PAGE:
Monopolies must be eliminated, but not at any price. I have already stated our conditions regarding the price: service in the first place, keeping the profession in the second, and guaranteed funding in the third. And finally: to me, the elimination of monopolies does not mean letting new monopolies take their place. It would therefore be good if Parliament again carried out a detailed discussion of the entire principle of liberalisation, particularly as regards service provision for citizens.


  Inés Ayala Sender (PSE). – (ES) Mr President, we acknowledge the attitude of the rapporteur, Mr Ferber, on this occasion, since, still on the basis of a radical and simplistic position of liberalisation, which furthermore revealed national interests, he has decided to accept, from the outset, compromises that will attract greater support from this Parliament on such a crucial report as this one.

I would like to acknowledge and congratulate Mr Simpson in particular, however, who has achieved the compromises, and who has done the difficult and thankless but successful work of achieving our group's fundamental objectives: Firstly, to maintain and protect the strictest definition of a universal service, as one that ensures economic, social and territorial cohesion, with a daily presence throughout our territory, at an accessible cost and by means of a high-quality public service.

To that end, it was necessary to clarify and guarantee sufficient financial stability, and we did not therefore agree with the Commission's rather unclear position and we do not therefore believe that the work that the Member States must do is a mere formality and we demand that the Commission take it very seriously.

We also believe the social safeguard clauses to be crucial, and we demand that the Commission and the Member States implement and apply them fully. We therefore urge the unions, operators and regulators to work thoroughly on them, so that that work can run in parallel with that of the Member States.

At a time when we are working to combat precarious employment, unemployment amongst women and in favour of high-quality services close to the citizens, it seemed to us to be highly irresponsible to bring about a worsening of these conditions. We therefore believe that the challenges for the future are to ensure stable and secure funding of the universal service and guarantee quality employment in this sector.

Parliament will be watching very closely to ensure that that is the case.


  Dirk Sterckx (ALDE). – (NL) Mr President, I support the compromise which the rapporteur and shadow rapporteurs have reached. I think that an open European market for postal companies is the only way of addressing the competition with the electronic alternatives. These companies need to modernise, they need to adapt to new circumstances; and, if you have the cushion of a monopoly, then you are unlikely to go out and find new customers. Then you will carry on as before.

We also have a clear timeframe: 2011. Everyone knows where they stand then. We would stress the importance of the public service, not simply to citizens, in fact. This public service is also extremely important to small companies. Also, a tough question is how we compensate for the possible loss of this public service?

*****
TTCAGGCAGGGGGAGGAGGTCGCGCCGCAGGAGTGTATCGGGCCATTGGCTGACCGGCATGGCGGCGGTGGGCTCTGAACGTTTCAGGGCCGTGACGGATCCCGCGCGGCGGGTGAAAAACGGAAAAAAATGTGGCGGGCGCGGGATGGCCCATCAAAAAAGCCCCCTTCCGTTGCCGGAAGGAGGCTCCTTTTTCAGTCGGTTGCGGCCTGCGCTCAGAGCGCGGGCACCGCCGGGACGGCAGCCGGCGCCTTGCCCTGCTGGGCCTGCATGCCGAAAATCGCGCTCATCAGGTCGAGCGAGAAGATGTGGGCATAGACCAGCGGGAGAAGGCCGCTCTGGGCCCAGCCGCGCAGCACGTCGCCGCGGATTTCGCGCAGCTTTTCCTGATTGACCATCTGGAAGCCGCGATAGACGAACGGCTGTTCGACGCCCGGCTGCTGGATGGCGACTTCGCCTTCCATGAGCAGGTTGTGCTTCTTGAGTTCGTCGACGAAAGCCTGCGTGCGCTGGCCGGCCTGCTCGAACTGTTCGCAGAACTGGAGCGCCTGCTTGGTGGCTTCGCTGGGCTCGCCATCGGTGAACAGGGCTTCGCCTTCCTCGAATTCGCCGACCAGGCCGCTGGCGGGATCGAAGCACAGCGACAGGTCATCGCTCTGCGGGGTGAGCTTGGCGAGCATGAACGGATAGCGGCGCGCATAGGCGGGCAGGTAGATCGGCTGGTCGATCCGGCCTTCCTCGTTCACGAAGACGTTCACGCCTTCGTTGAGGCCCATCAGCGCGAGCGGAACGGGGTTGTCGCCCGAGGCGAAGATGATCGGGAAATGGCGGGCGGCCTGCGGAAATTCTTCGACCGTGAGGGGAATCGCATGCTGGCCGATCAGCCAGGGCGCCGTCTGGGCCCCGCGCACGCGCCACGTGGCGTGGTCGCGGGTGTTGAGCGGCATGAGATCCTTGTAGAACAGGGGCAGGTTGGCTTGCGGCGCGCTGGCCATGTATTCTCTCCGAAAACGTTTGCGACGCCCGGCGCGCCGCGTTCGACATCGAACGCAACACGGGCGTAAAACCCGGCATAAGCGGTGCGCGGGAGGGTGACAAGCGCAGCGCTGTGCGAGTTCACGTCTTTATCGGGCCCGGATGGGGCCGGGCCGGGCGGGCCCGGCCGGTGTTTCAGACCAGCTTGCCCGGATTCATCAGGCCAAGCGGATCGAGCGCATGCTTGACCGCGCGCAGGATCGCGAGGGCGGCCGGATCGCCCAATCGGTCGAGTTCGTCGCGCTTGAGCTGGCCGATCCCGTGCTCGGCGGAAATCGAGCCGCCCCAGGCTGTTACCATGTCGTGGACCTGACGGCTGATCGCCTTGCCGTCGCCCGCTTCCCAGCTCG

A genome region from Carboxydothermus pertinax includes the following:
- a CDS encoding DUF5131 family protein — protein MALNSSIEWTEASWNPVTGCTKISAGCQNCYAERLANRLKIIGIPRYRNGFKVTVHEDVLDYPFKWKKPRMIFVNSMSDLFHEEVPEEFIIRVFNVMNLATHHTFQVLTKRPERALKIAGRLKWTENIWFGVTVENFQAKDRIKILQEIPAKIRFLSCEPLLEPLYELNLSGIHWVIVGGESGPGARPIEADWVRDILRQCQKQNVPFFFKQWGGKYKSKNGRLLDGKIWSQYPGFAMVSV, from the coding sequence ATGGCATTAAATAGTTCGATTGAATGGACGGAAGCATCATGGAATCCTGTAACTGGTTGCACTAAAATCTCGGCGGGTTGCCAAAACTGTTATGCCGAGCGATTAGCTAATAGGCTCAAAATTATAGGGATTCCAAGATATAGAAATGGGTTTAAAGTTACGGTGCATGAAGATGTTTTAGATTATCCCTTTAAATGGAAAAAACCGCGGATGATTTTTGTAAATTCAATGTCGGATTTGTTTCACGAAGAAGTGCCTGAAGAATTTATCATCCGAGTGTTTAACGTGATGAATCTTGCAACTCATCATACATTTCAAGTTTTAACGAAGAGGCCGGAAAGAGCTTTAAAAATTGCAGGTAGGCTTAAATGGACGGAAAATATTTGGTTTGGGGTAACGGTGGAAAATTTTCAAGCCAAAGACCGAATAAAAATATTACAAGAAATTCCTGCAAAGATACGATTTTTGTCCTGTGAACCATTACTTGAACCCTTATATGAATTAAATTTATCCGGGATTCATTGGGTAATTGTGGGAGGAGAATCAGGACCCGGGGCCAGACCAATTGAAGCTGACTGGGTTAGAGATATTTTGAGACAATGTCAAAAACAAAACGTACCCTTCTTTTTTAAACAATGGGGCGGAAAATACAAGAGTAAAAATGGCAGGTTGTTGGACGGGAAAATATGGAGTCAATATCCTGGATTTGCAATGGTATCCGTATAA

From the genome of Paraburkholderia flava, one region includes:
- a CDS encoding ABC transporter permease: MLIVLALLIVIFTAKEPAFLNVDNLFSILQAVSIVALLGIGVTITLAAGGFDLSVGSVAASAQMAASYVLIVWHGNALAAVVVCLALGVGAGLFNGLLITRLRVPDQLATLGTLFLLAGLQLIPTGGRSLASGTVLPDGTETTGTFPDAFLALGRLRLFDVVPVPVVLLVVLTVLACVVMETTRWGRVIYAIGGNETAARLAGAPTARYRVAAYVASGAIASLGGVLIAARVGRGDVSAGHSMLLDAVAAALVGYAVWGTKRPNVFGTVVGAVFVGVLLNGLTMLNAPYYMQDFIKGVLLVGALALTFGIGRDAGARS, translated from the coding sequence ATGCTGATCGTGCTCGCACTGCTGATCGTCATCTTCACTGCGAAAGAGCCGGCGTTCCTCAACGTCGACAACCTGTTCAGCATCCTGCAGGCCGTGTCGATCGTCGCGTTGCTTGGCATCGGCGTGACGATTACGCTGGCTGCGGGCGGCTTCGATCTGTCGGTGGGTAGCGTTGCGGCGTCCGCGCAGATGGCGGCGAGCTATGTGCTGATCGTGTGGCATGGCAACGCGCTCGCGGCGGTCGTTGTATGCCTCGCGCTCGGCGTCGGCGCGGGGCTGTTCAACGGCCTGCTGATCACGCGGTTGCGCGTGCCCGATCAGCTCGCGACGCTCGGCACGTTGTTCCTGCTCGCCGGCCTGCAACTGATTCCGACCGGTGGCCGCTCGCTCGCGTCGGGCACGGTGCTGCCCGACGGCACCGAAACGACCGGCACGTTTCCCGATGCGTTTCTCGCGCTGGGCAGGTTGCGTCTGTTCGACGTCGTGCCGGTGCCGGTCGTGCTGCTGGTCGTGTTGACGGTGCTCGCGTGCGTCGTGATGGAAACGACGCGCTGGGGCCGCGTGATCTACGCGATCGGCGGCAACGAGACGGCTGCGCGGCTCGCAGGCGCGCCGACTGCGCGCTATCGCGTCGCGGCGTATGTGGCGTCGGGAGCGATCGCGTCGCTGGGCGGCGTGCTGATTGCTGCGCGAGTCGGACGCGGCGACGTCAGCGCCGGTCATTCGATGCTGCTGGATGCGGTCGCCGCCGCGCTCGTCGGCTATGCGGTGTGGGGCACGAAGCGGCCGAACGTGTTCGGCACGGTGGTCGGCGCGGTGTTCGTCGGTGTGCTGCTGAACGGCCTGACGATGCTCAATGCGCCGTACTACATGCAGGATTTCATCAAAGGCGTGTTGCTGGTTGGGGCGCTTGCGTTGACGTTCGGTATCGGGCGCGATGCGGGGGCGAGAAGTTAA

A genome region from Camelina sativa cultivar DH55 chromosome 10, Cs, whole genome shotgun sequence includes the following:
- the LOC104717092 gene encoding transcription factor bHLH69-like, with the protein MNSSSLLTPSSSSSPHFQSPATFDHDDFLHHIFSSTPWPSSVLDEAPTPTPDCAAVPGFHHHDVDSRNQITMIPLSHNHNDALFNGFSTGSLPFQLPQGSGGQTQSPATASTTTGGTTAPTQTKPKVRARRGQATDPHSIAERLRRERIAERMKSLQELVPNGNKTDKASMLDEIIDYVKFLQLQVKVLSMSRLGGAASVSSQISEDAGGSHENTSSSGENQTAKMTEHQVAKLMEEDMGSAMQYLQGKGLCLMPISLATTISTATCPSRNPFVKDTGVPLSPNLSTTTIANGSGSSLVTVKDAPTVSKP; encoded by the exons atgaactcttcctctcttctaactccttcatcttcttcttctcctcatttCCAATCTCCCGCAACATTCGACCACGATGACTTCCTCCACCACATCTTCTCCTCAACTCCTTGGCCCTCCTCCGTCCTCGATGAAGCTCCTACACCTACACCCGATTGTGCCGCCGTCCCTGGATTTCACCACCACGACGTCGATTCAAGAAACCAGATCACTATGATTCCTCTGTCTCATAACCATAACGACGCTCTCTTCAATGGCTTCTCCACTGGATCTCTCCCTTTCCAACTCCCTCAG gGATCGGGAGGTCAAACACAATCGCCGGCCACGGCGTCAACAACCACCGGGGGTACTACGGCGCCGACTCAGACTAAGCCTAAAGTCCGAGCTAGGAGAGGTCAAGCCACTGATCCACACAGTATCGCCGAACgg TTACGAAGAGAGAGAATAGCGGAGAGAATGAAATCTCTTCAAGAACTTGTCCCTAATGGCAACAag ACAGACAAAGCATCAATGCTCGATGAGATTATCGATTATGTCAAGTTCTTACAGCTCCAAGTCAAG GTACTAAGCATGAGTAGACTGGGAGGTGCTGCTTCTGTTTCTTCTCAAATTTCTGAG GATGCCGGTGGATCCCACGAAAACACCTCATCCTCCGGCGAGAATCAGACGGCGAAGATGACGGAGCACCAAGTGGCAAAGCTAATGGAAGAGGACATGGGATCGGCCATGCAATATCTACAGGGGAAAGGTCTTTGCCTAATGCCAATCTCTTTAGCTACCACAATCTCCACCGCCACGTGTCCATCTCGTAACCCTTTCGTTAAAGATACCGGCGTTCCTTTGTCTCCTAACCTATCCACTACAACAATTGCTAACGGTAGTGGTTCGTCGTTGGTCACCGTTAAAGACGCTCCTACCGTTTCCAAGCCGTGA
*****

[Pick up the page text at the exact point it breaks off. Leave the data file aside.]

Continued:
This is where the Member States could play a key role, as Mr Grosch has already mentioned, but I should nevertheless like to say that this compensation should not be used to allow postal companies that have always been performing badly to continue in the same vein. We must make the postal sector more efficient, and I think that this will be one of the key effects the proposal on which we will be voting tomorrow will have.


  Seán Ó Neachtain (UEN). – A Uachtaráin, is é prionsabal na seirbhísí domhanda an ghné is tábhachtaí de na moltaí seo, dar liom. Ciallaíonn an prionsabal sin go gcaithfear seirbhís poist a chur ar fáil do chuile theach agus gnó san Eoraip, cúig nó sé huaire sa tseachtain. Mar sin, beidh ar chuile Bhallstát an córas sin a chur i bhfeidhm agus go gcinnteoidh sé go mbeidh an tseirbhís sin ar fáil i ngach Ballstát. Agus tá seans láidir go dtacóidh an Pharlaimint anseo leis na moltaí seo a chur i bhfeidhm ó 2011 seachas 2009 agus aontaím leis sin. Maidir le cás na hÉireann, ba mhaith liom fáilte a chur roimh an socrú atá idir an Post agus Banc Fortis na Beilge. Postbank atá ar an gcomhaontú seo agus cuirfidh sé seirbhís bainc ar fáil do chustaiméirí an idirlín agus trí oifigí poist ar fud na hÉireann níos déanaí i mbliana agus creidimse gur rud dearfach é seo mar tá an Post á réiteach féin i gcomhair na hiomaíochta atá le teacht sna seirbhísí san Eoraip agus tá súil agam as seo go dtacóidh sé seo leis na hoifigí poist faoin tuath in Éirinn agus ar fud na hEorpa a choinneáil ar oscailt. Go raibh maith agat.


  Pierre Jonckheer (Verts/ALE). – (FR) Mr President, Commissioner, I should like to make two points. The first concerns the matter of what is actually going on beyond the discussions. The question being asked is actually, first of all, whether putting postal operators into generalised competition makes a relative reduction in prices possible and, if so, whom does it benefit; then, whether it makes for good working conditions and, if so, for whom, and all of that while ensuring the quality of services.

As Members of Parliament, we have been informed by trade unions, but also by the postal operators themselves, that the experience of Germany or Sweden offered no positive answers to these questions. In Germany, we had net losses of 29 000 jobs within the Deutsche Post, of which 15 000 have not been compensated for by the creation of jobs by new operators, not to mention that we are witnessing an increase in casual jobs. In Sweden, price reductions have been of benefit only to large enterprises, at the expense of individual consumers and small and medium-sized enterprises.